There could be millions more ancient trees in England than previously thought, according to a map, which reveals their likely location
“Like a map of buried treasure”. That’s how conservationists have described new research, which suggests there could be as many as 2m ancient and veteran trees in England — ten times as many as previously thought.
Researchers at the University of Nottingham experimented with mathematical models to map the likely location of ancient trees across England. Volunteers then conducted field visits to check the reliability of the maps.
“Based on the best performing distribution models, these estimates predict two million ancient and veteran trees, which is an amazing increase on what is currently recorded,” said Dr Victoria Nolan, one of the lead researchers on the study.
An ancient tree is a tree that shows exceptional age in relation to other trees of the same species. Most ancient trees display similar features, such as a hollowing trunk, dead wood in the canopy or the presence of other organisms, such as fungi or plants on its structure. Veteran trees share similar features and values to ancient trees, but they may not be old enough to be considered truly ancient.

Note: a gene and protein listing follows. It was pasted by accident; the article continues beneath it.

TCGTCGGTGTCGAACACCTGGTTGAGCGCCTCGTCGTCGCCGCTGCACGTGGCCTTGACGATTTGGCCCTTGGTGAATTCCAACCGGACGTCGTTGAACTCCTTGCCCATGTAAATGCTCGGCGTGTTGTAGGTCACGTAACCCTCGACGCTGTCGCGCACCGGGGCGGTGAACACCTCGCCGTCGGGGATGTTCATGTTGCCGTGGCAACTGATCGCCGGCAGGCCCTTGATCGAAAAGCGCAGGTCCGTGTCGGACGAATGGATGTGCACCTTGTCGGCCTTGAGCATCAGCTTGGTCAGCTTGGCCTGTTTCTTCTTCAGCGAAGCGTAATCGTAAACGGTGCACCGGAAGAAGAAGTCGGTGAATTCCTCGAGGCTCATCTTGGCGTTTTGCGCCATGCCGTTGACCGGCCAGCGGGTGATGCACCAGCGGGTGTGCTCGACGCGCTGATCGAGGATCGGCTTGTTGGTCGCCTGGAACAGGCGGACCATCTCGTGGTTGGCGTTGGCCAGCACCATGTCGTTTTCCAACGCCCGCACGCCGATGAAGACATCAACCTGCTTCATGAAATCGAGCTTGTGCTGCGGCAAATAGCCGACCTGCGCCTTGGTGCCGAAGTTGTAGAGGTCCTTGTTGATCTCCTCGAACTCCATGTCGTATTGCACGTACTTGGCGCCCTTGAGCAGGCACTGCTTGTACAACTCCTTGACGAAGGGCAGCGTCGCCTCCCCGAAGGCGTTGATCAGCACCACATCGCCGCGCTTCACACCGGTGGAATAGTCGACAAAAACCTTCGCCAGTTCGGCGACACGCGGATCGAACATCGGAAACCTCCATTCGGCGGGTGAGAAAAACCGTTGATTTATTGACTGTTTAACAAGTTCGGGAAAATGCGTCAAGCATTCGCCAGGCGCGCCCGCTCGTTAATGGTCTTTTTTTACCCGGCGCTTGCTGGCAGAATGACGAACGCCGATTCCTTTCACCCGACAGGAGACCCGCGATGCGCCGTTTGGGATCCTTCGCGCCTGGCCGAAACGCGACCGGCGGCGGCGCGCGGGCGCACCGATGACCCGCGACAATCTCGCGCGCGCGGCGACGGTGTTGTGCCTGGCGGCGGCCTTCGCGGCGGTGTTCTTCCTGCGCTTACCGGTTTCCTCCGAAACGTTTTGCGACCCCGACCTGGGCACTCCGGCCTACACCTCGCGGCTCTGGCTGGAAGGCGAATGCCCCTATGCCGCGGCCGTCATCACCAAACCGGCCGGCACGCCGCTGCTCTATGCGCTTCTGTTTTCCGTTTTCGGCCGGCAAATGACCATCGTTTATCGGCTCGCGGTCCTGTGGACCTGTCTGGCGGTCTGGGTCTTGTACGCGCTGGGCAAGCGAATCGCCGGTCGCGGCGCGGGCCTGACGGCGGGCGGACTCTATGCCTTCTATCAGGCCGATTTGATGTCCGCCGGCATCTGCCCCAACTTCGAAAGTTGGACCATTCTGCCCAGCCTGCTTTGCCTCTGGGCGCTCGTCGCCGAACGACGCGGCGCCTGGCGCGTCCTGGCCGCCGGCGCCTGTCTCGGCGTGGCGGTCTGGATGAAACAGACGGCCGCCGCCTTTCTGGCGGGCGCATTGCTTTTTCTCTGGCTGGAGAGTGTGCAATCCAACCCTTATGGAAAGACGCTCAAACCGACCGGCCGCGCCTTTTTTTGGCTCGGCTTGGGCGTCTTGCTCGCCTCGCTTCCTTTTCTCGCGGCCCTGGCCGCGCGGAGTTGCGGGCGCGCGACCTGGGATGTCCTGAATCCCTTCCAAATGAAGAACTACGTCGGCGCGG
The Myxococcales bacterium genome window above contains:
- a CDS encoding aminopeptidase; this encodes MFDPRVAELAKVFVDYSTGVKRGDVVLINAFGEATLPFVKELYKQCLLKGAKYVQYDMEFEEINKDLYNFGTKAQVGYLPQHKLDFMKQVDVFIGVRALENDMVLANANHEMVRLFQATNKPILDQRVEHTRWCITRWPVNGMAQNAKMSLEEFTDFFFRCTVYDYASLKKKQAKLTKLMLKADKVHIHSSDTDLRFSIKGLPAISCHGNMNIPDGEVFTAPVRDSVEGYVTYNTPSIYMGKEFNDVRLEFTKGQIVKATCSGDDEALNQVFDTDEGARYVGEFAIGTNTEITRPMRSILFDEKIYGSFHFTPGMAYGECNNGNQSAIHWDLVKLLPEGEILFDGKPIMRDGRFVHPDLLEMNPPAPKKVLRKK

The research builds upon work carried out by the Woodland Trust, Ancient Tree Forum and the Tree Register, which has mapped 180,000 trees.
“It’s remarkable that this research suggests we are yet to find most of the UK’s ancient trees, the cathedrals of the natural world,” said Adam Cormack, head of campaigning at the Woodland Trust. “They’re out there somewhere — hidden in field corners, woods, hedges, even gardens and parks. [This research] is like a map for buried treasure.”
He added: “But it’s also worrying because these trees don’t have the automatic legal protection that most of our wildlife and old buildings have. This is despite the fact some are more than 1,000 years old.”
The Woodland Trust is petitioning governments across the UK for better protection of ancient trees.
“These astonishing trees are our inheritance from history, and we should be treating them like national treasures,” said Cormack.
Main image: An ancient oak tree in Epping Forest, Essex. Credit: Iwona Wawro/iStock
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